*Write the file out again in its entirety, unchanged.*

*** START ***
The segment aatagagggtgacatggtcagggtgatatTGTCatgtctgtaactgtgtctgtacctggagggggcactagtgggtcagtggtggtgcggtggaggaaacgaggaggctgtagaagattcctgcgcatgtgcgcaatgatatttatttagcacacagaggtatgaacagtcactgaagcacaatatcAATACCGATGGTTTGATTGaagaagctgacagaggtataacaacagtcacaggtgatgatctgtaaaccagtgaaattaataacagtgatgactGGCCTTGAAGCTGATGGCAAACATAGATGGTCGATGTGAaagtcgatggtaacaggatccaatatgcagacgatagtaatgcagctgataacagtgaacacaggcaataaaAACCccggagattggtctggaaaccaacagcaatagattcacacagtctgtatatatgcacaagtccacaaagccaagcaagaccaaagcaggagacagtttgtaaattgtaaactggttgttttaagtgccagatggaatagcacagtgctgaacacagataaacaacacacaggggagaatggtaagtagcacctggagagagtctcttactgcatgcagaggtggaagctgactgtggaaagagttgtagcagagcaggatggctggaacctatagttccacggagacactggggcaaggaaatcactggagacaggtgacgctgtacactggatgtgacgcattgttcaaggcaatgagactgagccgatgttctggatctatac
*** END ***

The segment aatagagggtgacatggtcagggtgatatTGTCatgtctgtaactgtgtctgtacctggagggggcactagtgggtcagtggtggtgcggtggaggaaacgaggaggctgtagaagattcctgcgcatgtgcgcaatgatatttatttagcacacagaggtatgaacagtcactgaagcacaatatcAATACCGATGGTTTGATTGaagaagctgacagaggtataacaacagtcacaggtgatgatctgtaaaccagtgaaattaataacagtgatgactGGCCTTGAAGCTGATGGCAAACATAGATGGTCGATGTGAaagtcgatggtaacaggatccaatatgcagacgatagtaatgcagctgataacagtgaacacaggcaataaaAACCccggagattggtctggaaaccaacagcaatagattcacacagtctgtatatatgcacaagtccacaaagccaagcaagaccaaagcaggagacagtttgtaaattgtaaactggttgttttaagtgccagatggaatagcacagtgctgaacacagataaacaacacacaggggagaatggtaagtagcacctggagagagtctcttactgcatgcagaggtggaagctgactgtggaaagagttgtagcagagcaggatggctggaacctatagttccacggagacactggggcaaggaaatcactggagacaggtgacgctgtacactggatgtgacgcattgttcaaggcaatgagactgagccgatgttctggatctatac